Having said that, being Commander, Naval Supply Systems Command and Chief of Supply Corps, was clearly the pinnacle of my military career. Leading NAVSUP and our officer and enlisted supply communities at any time is an honor, but doing so during that particular period in our history was truly a unique experience. It was during that period that the 9-11 attacks shook the very foundations of our nation, NAVSUP was being challenged to significantly reduce costs and our Corps was moving more aggressively into the joint logistics arena. It was a proud period when despite all the challenges being thrown at us, the NAVSUP team and our Corps rose to the challenge and demonstrated its unique value to both our Navy and the Joint logistics community.

May/June 2004 – Rear Adm. Justin D. McCarthy, Commander, Naval Supply Systems Command and Chief of Supply Corps, discusses products available during the WESTPAC Armed Forces Logistics Expo held at the Yokosuka Naval Base Fleet Recreation Center. The EXPO is held to foster cooperative relationships between local and stateside companies interested in doing business with the U.S. Government.

May/June 2004 – Rear Adm. Justin D. McCarthy, Commander, Naval Supply Systems Command and Chief of Supply Corps, discusses products available during the WESTPAC Armed Forces Logistics Expo held at the Yokosuka Naval Base Fleet Recreation Center. The EXPO is held to foster cooperative relationships between local and stateside companies interested in doing business with the U.S. Government.

Newsletter: How do you think what you’ve learned over your career helped you after you left the Supply Corps?

McCarthy: If I had to list two of the top demanded skills in the private sector, they would be leadership and professional logistics skills. Simply stated, these skills are timeless and there are few better laboratories in which to develop those skills than as a Supply Corps officer. I have and continue to lean on those skills today.

Newsletter: What one piece of advice would you give today’s Supply Corps officer?

McCarthy: I’m tempted to give you a list of things in response to this question. Instead, I’ll boil it down to two things, neither of which should surprise you. First and foremost, take care of your people. What I mean by that can be summed up in this way: respect them, challenge them, listen to them, develop them, and give them the ability to excel. It is through them that you will succeed.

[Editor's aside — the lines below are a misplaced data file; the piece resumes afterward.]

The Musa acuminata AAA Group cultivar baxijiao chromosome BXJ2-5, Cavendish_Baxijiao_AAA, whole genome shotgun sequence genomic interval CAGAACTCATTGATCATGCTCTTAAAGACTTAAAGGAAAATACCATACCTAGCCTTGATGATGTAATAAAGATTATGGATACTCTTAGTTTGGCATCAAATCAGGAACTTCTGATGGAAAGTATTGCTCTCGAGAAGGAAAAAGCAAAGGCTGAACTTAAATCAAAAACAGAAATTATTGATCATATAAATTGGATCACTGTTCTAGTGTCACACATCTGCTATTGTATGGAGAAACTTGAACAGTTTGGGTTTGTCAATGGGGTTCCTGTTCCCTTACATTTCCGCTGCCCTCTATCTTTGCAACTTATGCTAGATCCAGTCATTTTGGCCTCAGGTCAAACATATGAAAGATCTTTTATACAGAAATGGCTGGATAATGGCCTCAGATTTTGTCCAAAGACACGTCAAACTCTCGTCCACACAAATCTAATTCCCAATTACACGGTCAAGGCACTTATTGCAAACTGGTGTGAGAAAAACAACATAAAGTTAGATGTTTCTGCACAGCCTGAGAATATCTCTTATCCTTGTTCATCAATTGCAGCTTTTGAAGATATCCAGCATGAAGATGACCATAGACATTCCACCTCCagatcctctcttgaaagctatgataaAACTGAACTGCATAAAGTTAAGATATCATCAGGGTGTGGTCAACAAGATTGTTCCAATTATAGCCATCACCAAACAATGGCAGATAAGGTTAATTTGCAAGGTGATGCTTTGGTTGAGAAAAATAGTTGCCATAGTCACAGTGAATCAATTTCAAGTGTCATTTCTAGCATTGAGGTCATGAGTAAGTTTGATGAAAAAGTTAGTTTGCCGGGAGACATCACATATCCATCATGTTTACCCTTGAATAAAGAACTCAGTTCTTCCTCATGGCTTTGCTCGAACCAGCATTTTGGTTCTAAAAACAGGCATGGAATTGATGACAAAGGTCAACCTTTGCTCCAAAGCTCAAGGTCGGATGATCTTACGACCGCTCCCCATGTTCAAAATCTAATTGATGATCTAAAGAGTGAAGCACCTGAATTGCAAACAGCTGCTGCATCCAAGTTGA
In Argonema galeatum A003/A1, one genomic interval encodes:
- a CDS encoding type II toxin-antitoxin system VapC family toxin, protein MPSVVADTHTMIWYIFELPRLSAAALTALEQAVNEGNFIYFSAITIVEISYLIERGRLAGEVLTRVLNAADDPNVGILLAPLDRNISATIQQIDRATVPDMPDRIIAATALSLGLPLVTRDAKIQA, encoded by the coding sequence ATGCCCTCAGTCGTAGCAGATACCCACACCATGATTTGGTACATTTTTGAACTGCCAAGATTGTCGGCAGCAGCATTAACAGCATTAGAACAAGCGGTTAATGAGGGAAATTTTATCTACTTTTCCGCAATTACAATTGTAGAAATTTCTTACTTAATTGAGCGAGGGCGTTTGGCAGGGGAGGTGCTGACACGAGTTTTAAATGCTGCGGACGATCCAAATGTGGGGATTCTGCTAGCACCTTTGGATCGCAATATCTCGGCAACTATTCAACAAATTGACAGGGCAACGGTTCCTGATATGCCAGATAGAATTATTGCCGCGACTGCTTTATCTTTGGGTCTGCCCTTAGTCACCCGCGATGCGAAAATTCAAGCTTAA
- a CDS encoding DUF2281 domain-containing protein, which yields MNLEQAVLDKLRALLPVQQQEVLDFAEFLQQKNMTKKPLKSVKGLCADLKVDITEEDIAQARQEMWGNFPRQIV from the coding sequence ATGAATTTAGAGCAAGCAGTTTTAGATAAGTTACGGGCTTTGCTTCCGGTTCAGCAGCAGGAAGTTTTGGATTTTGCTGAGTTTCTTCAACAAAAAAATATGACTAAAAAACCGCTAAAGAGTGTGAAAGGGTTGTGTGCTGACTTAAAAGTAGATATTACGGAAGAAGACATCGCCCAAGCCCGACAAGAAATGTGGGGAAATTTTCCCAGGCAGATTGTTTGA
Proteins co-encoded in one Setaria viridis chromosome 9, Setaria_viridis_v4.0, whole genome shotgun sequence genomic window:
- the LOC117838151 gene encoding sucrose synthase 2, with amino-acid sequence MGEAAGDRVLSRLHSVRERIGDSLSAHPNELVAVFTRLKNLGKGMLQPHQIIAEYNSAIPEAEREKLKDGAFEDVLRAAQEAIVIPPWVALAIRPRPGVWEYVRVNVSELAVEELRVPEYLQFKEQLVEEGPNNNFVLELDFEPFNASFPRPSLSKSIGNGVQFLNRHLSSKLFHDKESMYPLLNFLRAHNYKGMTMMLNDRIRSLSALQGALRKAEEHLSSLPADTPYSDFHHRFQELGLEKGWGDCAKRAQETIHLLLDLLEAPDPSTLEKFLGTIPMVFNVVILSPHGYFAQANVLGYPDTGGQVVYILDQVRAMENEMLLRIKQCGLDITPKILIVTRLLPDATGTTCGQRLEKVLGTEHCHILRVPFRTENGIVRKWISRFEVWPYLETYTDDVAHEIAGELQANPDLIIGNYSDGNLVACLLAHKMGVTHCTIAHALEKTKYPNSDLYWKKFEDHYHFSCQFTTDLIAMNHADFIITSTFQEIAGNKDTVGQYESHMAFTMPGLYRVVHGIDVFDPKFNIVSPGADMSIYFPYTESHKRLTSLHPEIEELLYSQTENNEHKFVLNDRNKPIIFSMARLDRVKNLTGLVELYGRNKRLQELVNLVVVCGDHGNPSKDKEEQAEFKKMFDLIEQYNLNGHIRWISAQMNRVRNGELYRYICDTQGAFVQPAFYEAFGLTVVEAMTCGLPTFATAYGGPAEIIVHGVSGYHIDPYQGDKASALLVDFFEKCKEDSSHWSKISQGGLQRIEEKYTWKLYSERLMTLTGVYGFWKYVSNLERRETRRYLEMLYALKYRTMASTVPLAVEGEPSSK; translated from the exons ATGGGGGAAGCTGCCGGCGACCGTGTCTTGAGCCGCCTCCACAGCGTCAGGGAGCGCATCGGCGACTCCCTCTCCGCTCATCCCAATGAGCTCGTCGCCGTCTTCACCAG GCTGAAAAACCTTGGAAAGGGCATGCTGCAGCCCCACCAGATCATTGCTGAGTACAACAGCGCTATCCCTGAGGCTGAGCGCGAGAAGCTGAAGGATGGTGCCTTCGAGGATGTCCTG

The second is to always set the example you expect others to emulate. I’ll lean back on a seminar I used to hold for every graduating class while CO at NSCS. In it I would emphasize the fact you are constantly being “snap-shotted” by your juniors and those who work for you. That is true no matter what rank you hold. Always conduct yourself in a way in which you are proud to say you are a naval officer and a Supply Corps officer.

Newsletter: Is there anything else you’d like to add?

January/February 2003 – Rear Adm. Justin D. McCarthy, Chief of Supply Corps, left, talks with LOGSU2’s Commanding Officer Cmdr. Steve Gill, center; and Executive Officer Lt. Cmdr. Bill McCormick while on the Naval Air Base Little Creek firing range.

January/February 2003 – Rear Adm. Justin D. McCarthy, Chief of Supply Corps, left, talks with LOGSU2’s Commanding Officer Cmdr. Steve Gill, center; and Executive Officer Lt. Cmdr. Bill McCormick while on the Naval Air Base Little Creek firing range.

McCarthy: This is an exciting time for our Corps. We are valued more highly both within our Navy and as Joint logisticians than we have ever been. As our Corps continues to adapt to meet the challenges of our Navy and the Joint arena, those of us who no longer serve in uniform continue to watch with pride and support those who today carry on the legacy of our Corps!